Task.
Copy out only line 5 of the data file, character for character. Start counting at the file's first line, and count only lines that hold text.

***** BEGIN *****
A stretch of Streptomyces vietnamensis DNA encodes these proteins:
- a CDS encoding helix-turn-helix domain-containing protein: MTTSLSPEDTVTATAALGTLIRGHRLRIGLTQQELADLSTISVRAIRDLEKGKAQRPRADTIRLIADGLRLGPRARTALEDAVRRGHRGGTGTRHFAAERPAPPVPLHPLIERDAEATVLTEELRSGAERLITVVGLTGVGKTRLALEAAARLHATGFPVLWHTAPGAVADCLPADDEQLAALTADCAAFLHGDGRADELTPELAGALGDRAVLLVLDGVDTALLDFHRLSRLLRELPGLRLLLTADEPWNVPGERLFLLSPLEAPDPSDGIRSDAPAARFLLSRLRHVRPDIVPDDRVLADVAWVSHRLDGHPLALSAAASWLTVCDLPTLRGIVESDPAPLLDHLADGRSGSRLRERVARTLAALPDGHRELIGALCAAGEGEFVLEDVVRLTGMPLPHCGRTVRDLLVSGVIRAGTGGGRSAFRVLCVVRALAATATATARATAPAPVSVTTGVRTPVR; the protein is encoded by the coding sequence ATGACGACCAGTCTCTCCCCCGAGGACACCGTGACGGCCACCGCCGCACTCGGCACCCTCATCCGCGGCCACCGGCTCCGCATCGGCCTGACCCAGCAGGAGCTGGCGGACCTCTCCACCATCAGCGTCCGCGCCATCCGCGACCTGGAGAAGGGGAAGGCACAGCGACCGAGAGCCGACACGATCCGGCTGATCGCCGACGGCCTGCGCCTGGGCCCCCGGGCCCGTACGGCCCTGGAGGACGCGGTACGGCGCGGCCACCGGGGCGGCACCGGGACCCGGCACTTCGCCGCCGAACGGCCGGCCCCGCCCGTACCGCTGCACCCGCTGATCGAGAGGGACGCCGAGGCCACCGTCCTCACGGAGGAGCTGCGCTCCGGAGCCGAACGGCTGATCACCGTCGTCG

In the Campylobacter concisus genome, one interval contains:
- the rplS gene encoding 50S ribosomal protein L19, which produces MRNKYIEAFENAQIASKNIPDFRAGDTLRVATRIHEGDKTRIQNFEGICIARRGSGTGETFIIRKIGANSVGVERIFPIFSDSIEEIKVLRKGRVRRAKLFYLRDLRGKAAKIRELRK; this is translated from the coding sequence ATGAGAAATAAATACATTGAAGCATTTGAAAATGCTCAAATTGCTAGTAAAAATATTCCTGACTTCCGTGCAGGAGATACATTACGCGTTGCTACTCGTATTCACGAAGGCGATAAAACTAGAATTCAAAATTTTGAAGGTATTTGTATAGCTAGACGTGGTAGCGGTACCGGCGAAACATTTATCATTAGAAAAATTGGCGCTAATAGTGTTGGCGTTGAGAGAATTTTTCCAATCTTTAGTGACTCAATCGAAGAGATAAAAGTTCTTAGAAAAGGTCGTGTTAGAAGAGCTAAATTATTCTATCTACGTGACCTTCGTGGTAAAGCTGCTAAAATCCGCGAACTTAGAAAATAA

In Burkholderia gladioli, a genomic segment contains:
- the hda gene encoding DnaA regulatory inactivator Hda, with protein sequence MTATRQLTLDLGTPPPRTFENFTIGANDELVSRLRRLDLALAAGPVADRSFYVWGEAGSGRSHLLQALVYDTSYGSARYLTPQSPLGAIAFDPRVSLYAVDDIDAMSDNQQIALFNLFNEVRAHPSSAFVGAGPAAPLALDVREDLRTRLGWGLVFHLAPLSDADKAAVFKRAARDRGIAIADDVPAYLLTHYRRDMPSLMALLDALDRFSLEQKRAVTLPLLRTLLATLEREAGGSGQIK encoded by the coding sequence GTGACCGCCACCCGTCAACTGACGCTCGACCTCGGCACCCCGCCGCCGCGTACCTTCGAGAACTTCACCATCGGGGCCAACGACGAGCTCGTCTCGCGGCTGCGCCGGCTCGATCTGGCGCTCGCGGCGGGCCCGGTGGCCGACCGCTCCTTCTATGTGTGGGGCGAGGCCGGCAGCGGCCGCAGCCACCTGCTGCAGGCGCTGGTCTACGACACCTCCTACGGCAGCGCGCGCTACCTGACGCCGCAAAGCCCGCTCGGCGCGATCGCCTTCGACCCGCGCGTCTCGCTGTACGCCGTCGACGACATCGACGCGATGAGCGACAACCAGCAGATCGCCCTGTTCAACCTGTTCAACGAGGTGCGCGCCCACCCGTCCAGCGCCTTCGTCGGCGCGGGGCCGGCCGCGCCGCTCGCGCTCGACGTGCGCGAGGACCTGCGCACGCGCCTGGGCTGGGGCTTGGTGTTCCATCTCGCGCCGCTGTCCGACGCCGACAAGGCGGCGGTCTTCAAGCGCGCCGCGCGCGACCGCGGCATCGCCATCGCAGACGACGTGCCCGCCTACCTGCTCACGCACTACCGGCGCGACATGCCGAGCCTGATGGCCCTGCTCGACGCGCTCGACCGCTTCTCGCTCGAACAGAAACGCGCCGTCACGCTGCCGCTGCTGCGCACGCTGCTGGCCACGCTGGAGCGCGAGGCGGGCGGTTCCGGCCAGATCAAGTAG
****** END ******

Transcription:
In Burkholderia gladioli, a genomic segment contains: